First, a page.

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Vitamins for your baby

Vitamins for baby

Vitamins for baby – what they do

Vitamins perform a wide variety of functions, from forming red blood cells to boosting the immune system to helping release energy from food. They also support the body’s metabolic processes. Thirteen vitamins are known to be essential for normal growth, development and maintenance of our bodies.

Types of vitamins for baby

Vitamins are divided into two categories: fat-soluble and water-soluble.

  • The four fat-soluble vitamins are A, D, E, and K. Fat-soluble vitamins are absorbed with the help of fat from foods.
  • The water-soluble vitamins are vitamin C and the eight B vitamins: Thiamin (B1), Riboflavin (B2), Niacin (B3), Pantothenic acid (B5), Pyridoxine (B6), Vitamin B12, Biotin (a B vitamin), and Folic acid (a B vitamin).

Sources of vitamins

With the exception of vitamin D, which is produced in the skin when exposed to sunlight the body cannot manufacture the other 11 vitamins, so you need to get them from the food you eat. All the essential vitamins are found in a wide variety of foods: fruits, berries, vegetables, grains, beans, legumes, dairy, fish and seafood, poultry, and meat.

Most of the B vitamins can be found in whole and fortified grains and cereals, as well as in dairy foods, meat fish and poultry, some leafy greens, and potatoes.

Vitamin B-12 can be a concern with strict vegetarians who do not eat any foods from animal origin. The only good source is from animals, including meats, poultry, eggs, seafood, and dairy foods.

Read also the article Minerals and your baby

How much vitamins does my child need? 

Only very small amounts of vitamins are needed, but symptoms from vitamin deficiencies may develop if vitamins are lacking in adequate amounts. On the other hand, when taken in excess, as with  supplements, some vitamins may be harmful.

According to the American Academy of Pediatrics, healthy children do not need vitamin supplements, provided they have a balanced diet of varied fruits and vegetables, whole grain complex carbohydrates, fat and protein.

What it does:

It promotes calcium absorption and builds and maintain bones and teeth.

Sources:

6 – 11 months: Most formulas are fortified with vitamin D. If you are breast-feeding, ask your pediatrician if you need to supplement your baby’s diet with vitamin D.

12 – 24 months: Toddlers who drink vitamin D-fortified whole milk will get an adequate amount of vitamin D. Natural sources include mackerel, salmon, sardines, and egg yolks. Fortified sources include milk and milk products, butter, cheese, and some breakfast cereals. In addition, careful and moderate exposure to sunlight without sun screen is a good source of Vitamin D.

Signs of deficiency:

Thinning and weakening of bones

What it does:

It helps bind cells together, helps heal wounds, and strengthens blood vessel walls.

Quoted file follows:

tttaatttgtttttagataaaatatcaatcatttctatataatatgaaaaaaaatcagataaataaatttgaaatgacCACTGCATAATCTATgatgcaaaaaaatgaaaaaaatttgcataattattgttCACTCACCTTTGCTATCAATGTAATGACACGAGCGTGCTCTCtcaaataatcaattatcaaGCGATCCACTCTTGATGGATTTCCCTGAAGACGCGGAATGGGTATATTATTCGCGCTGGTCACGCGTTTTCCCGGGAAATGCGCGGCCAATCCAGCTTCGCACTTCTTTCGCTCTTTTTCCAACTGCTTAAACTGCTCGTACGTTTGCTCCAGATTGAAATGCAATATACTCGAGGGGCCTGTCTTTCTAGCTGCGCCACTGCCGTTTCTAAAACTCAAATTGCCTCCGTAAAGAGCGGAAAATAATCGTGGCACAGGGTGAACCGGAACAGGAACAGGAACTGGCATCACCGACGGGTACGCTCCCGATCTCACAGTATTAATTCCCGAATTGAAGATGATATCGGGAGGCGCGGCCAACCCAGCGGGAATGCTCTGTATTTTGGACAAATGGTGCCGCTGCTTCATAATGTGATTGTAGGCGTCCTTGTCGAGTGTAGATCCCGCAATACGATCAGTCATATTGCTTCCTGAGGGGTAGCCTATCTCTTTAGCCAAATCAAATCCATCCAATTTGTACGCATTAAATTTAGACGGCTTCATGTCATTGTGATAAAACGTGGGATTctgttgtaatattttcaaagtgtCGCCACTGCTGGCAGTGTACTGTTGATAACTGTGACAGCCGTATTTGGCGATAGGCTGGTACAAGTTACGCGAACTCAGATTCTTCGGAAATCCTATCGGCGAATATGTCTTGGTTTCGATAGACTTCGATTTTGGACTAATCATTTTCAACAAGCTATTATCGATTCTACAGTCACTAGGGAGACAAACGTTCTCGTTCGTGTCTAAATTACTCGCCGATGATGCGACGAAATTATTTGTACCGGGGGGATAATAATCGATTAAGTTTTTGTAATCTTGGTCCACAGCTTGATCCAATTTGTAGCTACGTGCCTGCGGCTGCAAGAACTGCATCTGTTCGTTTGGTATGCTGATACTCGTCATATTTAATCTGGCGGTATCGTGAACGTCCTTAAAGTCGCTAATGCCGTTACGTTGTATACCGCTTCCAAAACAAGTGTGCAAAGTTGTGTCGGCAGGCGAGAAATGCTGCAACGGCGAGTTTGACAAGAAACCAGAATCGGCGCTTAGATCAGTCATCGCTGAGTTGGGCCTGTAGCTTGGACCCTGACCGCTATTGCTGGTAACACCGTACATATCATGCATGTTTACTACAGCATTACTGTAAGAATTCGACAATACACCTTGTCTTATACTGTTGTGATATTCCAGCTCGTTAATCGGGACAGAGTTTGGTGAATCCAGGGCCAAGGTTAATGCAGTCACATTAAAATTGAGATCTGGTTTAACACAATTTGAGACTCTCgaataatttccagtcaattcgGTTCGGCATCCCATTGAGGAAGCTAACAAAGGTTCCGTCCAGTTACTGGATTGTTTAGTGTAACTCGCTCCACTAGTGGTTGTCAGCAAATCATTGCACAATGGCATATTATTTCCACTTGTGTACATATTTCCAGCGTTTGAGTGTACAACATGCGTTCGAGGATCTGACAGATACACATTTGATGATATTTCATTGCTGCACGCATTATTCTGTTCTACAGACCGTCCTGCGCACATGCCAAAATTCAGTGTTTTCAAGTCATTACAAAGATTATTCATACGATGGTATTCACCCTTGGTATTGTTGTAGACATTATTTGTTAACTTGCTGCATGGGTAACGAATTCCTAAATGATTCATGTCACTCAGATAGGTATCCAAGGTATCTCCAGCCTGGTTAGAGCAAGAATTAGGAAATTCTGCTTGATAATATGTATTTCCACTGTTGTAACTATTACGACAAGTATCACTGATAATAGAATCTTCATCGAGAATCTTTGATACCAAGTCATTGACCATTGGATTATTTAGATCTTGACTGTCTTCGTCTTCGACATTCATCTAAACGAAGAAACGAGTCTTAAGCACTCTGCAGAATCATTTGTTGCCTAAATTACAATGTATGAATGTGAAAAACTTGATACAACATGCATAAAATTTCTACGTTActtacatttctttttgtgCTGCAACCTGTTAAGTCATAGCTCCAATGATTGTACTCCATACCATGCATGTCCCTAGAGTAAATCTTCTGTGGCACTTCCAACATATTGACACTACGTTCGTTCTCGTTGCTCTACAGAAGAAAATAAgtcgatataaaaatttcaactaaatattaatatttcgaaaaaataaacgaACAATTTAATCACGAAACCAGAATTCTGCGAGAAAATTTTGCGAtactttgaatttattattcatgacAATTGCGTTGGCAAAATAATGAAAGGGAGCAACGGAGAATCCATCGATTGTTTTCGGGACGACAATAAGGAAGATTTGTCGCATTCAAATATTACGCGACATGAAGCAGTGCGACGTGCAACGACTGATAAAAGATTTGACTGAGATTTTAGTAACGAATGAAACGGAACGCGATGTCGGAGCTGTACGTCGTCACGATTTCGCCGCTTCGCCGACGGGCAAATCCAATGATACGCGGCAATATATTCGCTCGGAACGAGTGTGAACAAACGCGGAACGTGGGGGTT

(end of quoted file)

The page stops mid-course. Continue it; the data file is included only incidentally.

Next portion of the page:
Sources:

6 – 11 months: Guavas, kiwis, papayas, and cantaloupes; red, orange, yellow, and green bell peppers; parsley; raspberries, honeydew melons, pineapples, blueberries, grapes, and apricots; broccoli, kohlrabi, cauliflower, kale, snow peas, cabbage, and romaine lettuce; plums, cherries, peaches, nectarines, bananas, apples, and pears; and broad beans, rutabagas, butternut squash, potatoes, mixed greens, okra, peas, parsnips, turnips, yams, sweet potatoes and plantains.

12 – 24 months: Guavas, kiwis, papayas, strawberries, oranges, lemons, limes, cantaloupes, grapefruits, and tangerines; red, orange, yellow, and green bell peppers; parsley; mangos, raspberries, honeydew melons, blackberries, star fruit, pineapples, blueberries, grapes, and apricots; broccoli, Brussels sprouts, kohlrabi, cauliflower, kale, snow peas, cabbage, garlic, mustard greens, beet greens, spinach, romaine lettuce, and radishes, watermelon, bananas, cherries, plums, peaches, apples, nectarines, and pears; broad beans, tomatoes, Swiss chard, rutabagas, collard greens, mixed greens (loose leaf lettuce), basil, butternut squash, potatoes, okra, peas, parsnips, turnips, yams, sweet potatoes, plantains, asparagus, and artichokes

Signs of deficiency:

Bleeding gums and loose teeth; bruising; dry, rough skin; slow healing; and appetite loss

What it does:

It promotes calcium absorption and builds and maintain bones and teeth.

Sources:

6 – 11 months: Most formulas are fortified with vitamin D. If you are breast-feeding, ask your pediatrician if you need to supplement your baby’s diet with vitamin D.

12 – 24 months: Toddlers who drink vitamin D-fortified whole milk will get an adequate amount of vitamin D. Natural sources include mackerel, salmon, sardines, and egg yolks. Fortified sources include milk and milk products, butter, cheese, and some breakfast cereals. In addition, careful and moderate exposure to sunlight without sun screen is a good source of Vitamin D.

Signs of deficiency:

Thinning and weakening of bones

What it does:

It helps form red blood cells, muscles, and other tissues and prevents cell damage, and preserves fatty acids.

Sources:

Olive oil; whole grains; leafy vegetables such as Swiss chard, broccoli, spinach, mustard greens, and parsley; avocados; nuts and nut butters; and some seafood.

Signs of deficiency:

Blood problems in premature infants; and neurological problems in older children.

What it does:

It’s needed for normal blood clotting and helps maintain healthy bones.

Sources:

Green leafy vegetables such as spinach, kale, cabbage, lettuce, broccoli; potatoes; whole grains such as oats, wheat bran; and soy beans.

Signs of deficiency:

Excessive bleeding.

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